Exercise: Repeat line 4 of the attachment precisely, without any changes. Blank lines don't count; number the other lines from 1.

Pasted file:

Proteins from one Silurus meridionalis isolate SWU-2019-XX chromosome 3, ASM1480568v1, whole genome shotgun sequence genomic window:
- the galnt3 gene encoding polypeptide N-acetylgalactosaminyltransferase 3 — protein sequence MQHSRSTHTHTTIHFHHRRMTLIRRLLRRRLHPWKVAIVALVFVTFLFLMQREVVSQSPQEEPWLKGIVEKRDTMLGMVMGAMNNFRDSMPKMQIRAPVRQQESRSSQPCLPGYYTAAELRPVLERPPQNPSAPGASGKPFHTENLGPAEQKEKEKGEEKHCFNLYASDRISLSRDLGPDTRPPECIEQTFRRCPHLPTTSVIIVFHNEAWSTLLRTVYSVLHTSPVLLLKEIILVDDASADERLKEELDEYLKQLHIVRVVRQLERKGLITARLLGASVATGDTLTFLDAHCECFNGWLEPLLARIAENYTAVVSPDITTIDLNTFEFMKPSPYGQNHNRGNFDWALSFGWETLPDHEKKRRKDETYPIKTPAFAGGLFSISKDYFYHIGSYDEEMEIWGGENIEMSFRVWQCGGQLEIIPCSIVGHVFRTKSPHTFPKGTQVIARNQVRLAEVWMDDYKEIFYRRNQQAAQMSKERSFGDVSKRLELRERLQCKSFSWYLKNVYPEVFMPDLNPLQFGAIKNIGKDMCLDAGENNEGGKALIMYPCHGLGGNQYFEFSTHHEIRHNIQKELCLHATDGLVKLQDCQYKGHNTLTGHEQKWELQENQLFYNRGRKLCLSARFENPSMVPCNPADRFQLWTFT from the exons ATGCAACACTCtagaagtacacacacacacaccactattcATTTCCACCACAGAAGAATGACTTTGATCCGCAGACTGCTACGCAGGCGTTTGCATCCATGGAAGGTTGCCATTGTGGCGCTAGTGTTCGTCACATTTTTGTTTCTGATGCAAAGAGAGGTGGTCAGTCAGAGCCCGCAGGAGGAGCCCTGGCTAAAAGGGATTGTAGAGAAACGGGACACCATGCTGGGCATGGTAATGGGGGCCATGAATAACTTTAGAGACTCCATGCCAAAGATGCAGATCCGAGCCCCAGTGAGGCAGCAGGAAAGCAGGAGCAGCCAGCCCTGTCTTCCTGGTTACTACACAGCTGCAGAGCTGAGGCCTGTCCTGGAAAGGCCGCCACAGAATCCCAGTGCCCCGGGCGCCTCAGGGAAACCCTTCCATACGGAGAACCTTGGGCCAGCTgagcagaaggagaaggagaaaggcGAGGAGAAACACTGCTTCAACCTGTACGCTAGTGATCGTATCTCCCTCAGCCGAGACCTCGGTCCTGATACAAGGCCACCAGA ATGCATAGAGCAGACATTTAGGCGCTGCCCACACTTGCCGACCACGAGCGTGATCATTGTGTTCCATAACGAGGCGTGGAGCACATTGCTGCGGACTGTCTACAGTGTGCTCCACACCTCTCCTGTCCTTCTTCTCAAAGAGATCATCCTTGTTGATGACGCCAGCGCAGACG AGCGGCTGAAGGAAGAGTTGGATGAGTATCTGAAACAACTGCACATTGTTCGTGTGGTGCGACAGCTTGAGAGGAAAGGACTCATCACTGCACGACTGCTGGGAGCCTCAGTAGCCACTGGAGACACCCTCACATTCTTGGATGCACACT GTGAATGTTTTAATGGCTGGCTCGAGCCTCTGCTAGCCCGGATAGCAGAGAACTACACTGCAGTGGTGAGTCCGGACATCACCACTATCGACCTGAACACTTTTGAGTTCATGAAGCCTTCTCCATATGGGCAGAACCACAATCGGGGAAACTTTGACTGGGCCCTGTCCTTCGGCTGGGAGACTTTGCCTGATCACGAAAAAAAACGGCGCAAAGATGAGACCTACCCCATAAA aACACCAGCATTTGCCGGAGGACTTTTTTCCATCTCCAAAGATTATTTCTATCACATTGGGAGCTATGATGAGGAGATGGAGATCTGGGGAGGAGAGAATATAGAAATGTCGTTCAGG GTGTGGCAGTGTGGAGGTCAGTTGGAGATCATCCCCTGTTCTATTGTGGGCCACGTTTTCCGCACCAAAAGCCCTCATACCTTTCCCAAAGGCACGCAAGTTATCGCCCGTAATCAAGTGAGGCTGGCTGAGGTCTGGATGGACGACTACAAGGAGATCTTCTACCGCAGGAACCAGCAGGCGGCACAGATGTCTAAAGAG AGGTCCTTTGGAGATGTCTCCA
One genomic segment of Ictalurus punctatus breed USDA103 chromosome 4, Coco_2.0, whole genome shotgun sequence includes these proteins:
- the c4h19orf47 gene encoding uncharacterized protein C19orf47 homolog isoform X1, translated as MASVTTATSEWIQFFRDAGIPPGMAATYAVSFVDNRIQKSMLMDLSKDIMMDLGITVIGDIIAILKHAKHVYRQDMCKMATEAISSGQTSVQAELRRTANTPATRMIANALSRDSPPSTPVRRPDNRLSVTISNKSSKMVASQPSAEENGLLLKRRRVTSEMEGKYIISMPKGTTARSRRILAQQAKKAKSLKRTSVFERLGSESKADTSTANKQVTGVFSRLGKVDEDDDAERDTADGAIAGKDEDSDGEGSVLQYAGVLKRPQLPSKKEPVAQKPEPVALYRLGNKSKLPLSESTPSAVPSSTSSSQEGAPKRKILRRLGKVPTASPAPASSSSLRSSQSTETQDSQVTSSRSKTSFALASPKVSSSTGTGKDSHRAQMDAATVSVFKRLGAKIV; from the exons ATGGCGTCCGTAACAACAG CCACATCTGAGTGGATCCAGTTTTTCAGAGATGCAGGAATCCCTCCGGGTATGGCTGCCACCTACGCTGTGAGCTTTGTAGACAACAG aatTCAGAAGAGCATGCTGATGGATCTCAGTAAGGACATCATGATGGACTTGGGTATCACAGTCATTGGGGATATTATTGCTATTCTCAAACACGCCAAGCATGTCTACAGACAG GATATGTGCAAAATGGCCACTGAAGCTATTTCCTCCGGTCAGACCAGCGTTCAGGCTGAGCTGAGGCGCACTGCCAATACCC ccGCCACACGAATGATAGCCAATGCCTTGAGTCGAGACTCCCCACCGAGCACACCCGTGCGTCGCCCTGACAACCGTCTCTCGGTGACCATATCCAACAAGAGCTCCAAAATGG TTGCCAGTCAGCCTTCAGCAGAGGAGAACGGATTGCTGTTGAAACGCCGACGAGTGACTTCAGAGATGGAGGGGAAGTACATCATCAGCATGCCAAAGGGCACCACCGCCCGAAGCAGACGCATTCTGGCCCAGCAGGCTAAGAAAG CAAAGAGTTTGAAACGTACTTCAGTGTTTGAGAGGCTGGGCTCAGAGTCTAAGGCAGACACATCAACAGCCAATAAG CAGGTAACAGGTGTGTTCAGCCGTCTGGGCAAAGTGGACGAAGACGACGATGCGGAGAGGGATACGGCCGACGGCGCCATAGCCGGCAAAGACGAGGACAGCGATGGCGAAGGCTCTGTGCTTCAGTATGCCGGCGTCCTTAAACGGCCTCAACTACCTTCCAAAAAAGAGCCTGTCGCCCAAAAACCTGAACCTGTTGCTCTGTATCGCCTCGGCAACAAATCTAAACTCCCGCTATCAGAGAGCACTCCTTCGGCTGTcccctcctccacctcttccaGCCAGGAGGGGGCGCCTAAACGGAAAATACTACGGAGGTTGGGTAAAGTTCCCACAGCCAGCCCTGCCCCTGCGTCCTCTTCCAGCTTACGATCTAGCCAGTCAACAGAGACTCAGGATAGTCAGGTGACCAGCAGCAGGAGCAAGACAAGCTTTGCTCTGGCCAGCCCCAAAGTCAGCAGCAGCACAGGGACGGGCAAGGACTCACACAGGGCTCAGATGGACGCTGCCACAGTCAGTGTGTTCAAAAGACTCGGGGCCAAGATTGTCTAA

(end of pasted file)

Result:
- the c4h19orf47 gene encoding uncharacterized protein C19orf47 homolog isoform X1, translated as MASVTTATSEWIQFFRDAGIPPGMAATYAVSFVDNRIQKSMLMDLSKDIMMDLGITVIGDIIAILKHAKHVYRQDMCKMATEAISSGQTSVQAELRRTANTPATRMIANALSRDSPPSTPVRRPDNRLSVTISNKSSKMVASQPSAEENGLLLKRRRVTSEMEGKYIISMPKGTTARSRRILAQQAKKAKSLKRTSVFERLGSESKADTSTANKQVTGVFSRLGKVDEDDDAERDTADGAIAGKDEDSDGEGSVLQYAGVLKRPQLPSKKEPVAQKPEPVALYRLGNKSKLPLSESTPSAVPSSTSSSQEGAPKRKILRRLGKVPTASPAPASSSSLRSSQSTETQDSQVTSSRSKTSFALASPKVSSSTGTGKDSHRAQMDAATVSVFKRLGAKIV; from the exons ATGGCGTCCGTAACAACAG CCACATCTGAGTGGATCCAGTTTTTCAGAGATGCAGGAATCCCTCCGGGTATGGCTGCCACCTACGCTGTGAGCTTTGTAGACAACAG aatTCAGAAGAGCATGCTGATGGATCTCAGTAAGGACATCATGATGGACTTGGGTATCACAGTCATTGGGGATATTATTGCTATTCTCAAACACGCCAAGCATGTCTACAGACAG GATATGTGCAAAATGGCCACTGAAGCTATTTCCTCCGGTCAGACCAGCGTTCAGGCTGAGCTGAGGCGCACTGCCAATACCC ccGCCACACGAATGATAGCCAATGCCTTGAGTCGAGACTCCCCACCGAGCACACCCGTGCGTCGCCCTGACAACCGTCTCTCGGTGACCATATCCAACAAGAGCTCCAAAATGG TTGCCAGTCAGCCTTCAGCAGAGGAGAACGGATTGCTGTTGAAACGCCGACGAGTGACTTCAGAGATGGAGGGGAAGTACATCATCAGCATGCCAAAGGGCACCACCGCCCGAAGCAGACGCATTCTGGCCCAGCAGGCTAAGAAAG CAAAGAGTTTGAAACGTACTTCAGTGTTTGAGAGGCTGGGCTCAGAGTCTAAGGCAGACACATCAACAGCCAATAAG CAGGTAACAGGTGTGTTCAGCCGTCTGGGCAAAGTGGACGAAGACGACGATGCGGAGAGGGATACGGCCGACGGCGCCATAGCCGGCAAAGACGAGGACAGCGATGGCGAAGGCTCTGTGCTTCAGTATGCCGGCGTCCTTAAACGGCCTCAACTACCTTCCAAAAAAGAGCCTGTCGCCCAAAAACCTGAACCTGTTGCTCTGTATCGCCTCGGCAACAAATCTAAACTCCCGCTATCAGAGAGCACTCCTTCGGCTGTcccctcctccacctcttccaGCCAGGAGGGGGCGCCTAAACGGAAAATACTACGGAGGTTGGGTAAAGTTCCCACAGCCAGCCCTGCCCCTGCGTCCTCTTCCAGCTTACGATCTAGCCAGTCAACAGAGACTCAGGATAGTCAGGTGACCAGCAGCAGGAGCAAGACAAGCTTTGCTCTGGCCAGCCCCAAAGTCAGCAGCAGCACAGGGACGGGCAAGGACTCACACAGGGCTCAGATGGACGCTGCCACAGTCAGTGTGTTCAAAAGACTCGGGGCCAAGATTGTCTAA